In the United States, a Renewable Energy Certificate (REC) represents the environmental attributes of one megawatt-hour (MWh) of electricity generated from a qualifying renewable energy resource. One REC is equal to one MWh of electricity generated and delivered to the grid from a renewable resource.
Renewable energy certificates are created as a way to encourage investment in renewable energy resources, and to allow utilities and other electricity providers to meet renewable energy goals. RECs can be bought and sold separate from the underlying electricity commodity, and they are tradable in both voluntary and compliance markets.
The environmental attributes associated with a REC depend on the renewable energy resource used to generate the electricity. For example, RECs from wind energy generation represent the renewable energy, environmental, and public health benefits of wind power, including the displacement of conventional pollutants such as sulfur dioxide, nitrogen oxides, and carbon dioxide. How many types of renewable certificates are there? In the United States, there are three types of renewable energy certificates (RECs):
1) Renewable Electricity Certificate (REC): Also known as a green tag, renewable energy certificate, or tradable renewable certificate, a REC represents the environmental attributes of 1 megawatt-hour (MWh) of electricity generated from a renewable energy resource.
2) Solar Renewable Energy Certificate (SREC): A Solar Renewable Energy Certificate (SREC) represents the environmental attributes of 1 megawatt-hour (MWh) of electricity generated from a solar energy resource.
3) Wind Renewable Energy Certificate (WREC): A Wind Renewable Energy Certificate (WREC) represents the environmental attributes of 1 megawatt-hour (MWh) of electricity generated from a wind energy resource.
How are RECs measured?
REC (renewable energy certificate) tracking systems measure the attributes of renewable electricity generation and deliver those attributes to the owners of the renewable generation. The attributes measured include the quantity (in MWh) and vintage of renewable electricity generation, as well as any other associated environmental benefits (e.g., avoided emissions of carbon dioxide).
The REC tracking system assigns each unit of renewable electricity generation (e.g., 1 MWh) a unique identifier, which is then used to track and transfer the associated attributes. The tracking system also provides a public registry of all RECs that have been issued, which can be used to verify ownership and ensure that the RECs have not been used or sold more than once.
There are a number of different REC tracking systems in operation around the world, each with its own rules and procedures. The two largest REC tracking systems in the United States are the Interstate Renewable Energy Council (IREC) Standard and the Environmental Protection Agency (EPA) Renewable Fuel Standard (RFS). What are RECs called in Europe? In Europe, RECs are called Guarantees of Origin (GOs). GOs are issued by the authorities in the country of origin and guarantee that the electricity was produced from renewable energy sources. Do RECs expire? No, RECs do not expire.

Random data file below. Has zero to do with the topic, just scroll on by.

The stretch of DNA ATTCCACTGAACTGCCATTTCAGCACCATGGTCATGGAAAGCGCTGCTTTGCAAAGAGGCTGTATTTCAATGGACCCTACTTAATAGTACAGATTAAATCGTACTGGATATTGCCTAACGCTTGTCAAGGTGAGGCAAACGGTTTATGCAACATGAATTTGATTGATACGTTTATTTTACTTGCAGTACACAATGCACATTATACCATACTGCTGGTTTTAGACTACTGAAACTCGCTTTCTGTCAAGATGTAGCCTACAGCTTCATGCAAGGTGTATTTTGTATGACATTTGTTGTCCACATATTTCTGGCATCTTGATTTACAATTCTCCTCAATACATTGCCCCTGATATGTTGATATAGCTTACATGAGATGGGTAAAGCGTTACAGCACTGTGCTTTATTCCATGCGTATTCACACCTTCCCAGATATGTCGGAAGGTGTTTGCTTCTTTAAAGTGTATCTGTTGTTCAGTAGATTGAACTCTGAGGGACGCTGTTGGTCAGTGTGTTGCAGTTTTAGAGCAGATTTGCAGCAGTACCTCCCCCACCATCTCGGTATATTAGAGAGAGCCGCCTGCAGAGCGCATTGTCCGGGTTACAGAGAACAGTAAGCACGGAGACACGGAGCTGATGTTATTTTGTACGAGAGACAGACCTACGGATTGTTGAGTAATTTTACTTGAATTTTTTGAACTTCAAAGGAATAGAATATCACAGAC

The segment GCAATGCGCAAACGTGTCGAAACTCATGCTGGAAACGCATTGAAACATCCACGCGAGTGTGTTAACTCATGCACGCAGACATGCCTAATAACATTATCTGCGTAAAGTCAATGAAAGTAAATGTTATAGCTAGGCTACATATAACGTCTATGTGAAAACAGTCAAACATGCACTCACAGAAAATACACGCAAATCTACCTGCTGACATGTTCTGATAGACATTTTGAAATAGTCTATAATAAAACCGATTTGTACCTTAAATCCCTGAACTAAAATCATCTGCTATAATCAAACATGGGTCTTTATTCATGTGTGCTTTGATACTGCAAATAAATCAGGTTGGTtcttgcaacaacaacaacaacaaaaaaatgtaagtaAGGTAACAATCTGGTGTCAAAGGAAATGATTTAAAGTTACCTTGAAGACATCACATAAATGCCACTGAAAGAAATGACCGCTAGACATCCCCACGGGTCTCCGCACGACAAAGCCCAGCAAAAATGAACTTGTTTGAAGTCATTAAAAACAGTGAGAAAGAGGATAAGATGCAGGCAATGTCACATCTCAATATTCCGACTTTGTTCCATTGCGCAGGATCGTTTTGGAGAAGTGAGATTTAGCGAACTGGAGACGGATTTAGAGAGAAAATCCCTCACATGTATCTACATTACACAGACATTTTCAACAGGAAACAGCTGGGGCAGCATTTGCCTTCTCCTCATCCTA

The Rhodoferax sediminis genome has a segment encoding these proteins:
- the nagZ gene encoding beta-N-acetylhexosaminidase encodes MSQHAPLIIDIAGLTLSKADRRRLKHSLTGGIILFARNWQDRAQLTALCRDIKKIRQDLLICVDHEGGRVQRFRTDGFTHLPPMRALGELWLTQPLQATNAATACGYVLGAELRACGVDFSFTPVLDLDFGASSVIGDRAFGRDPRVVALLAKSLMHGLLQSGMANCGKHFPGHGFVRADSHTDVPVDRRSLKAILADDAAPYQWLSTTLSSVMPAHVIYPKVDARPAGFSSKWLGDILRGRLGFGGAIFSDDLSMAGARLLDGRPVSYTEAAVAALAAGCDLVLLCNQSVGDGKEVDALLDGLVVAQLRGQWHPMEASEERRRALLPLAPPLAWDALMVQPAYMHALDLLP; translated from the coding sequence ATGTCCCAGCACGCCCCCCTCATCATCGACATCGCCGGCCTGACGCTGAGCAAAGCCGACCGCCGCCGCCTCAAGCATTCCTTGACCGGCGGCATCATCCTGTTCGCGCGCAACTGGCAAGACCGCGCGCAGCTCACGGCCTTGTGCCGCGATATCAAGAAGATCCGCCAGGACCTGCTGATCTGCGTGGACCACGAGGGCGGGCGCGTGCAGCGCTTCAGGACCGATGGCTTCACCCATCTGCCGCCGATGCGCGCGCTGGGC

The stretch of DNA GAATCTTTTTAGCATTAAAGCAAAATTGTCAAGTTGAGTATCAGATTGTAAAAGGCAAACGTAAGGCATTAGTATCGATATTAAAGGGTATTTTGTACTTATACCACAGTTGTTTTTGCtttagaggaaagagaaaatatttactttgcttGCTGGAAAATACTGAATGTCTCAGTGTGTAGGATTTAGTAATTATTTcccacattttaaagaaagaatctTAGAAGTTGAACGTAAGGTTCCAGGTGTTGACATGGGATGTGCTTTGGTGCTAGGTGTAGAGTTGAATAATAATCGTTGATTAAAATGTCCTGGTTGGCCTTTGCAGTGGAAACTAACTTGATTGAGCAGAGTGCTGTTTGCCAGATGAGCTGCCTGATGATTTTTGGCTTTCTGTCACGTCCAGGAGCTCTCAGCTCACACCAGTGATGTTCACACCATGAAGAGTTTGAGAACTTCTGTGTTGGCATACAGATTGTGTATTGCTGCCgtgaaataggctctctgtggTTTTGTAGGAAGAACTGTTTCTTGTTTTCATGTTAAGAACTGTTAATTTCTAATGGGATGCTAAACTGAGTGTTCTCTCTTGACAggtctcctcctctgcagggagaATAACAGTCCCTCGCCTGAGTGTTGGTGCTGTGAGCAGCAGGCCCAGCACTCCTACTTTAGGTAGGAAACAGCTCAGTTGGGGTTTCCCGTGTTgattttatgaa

How are renewable energy certificates traded?
Renewable energy certificates (RECs), also known as renewable energy credits, are tradable environmental commodities in the United States that represent proof that one megawatt-hour (MWh) of electricity was generated from an eligible renewable energy resource. RECs are often used by utilities and other entities to meet regulatory requirements, such as state Renewable Portfolio Standards (RPS).
RECs can be traded on both voluntary and compliance markets. The voluntary market is made up of individuals and businesses that choose to purchase RECs to offset their own electricity use with renewable energy. The compliance market is made up of utilities and other entities that are required to purchase RECs to meet regulatory requirements.
Purchasers of RECs typically pay a premium above the market price of electricity to support the development of new renewable energy projects. The price of RECs varies depending on the renewable energy resource, the region where the project is located, the vintage of the REC (i.e., when it was generated), and other factors.
RECs are typically traded through online platforms or through brokers. The most common type of REC is the renewable energy attribute credit or RECA, which represents the environmental attributes of one MWh of electricity generated from a specific renewable resource. Other types of RECs include renewable energy source credits (RESCs), which represent the physical attributes of one MWh of electricity generated from a specific renewable resource, and renewable energy production credits (REPCs), which represent the actual production of one MWh of electricity from a specific renewable resource.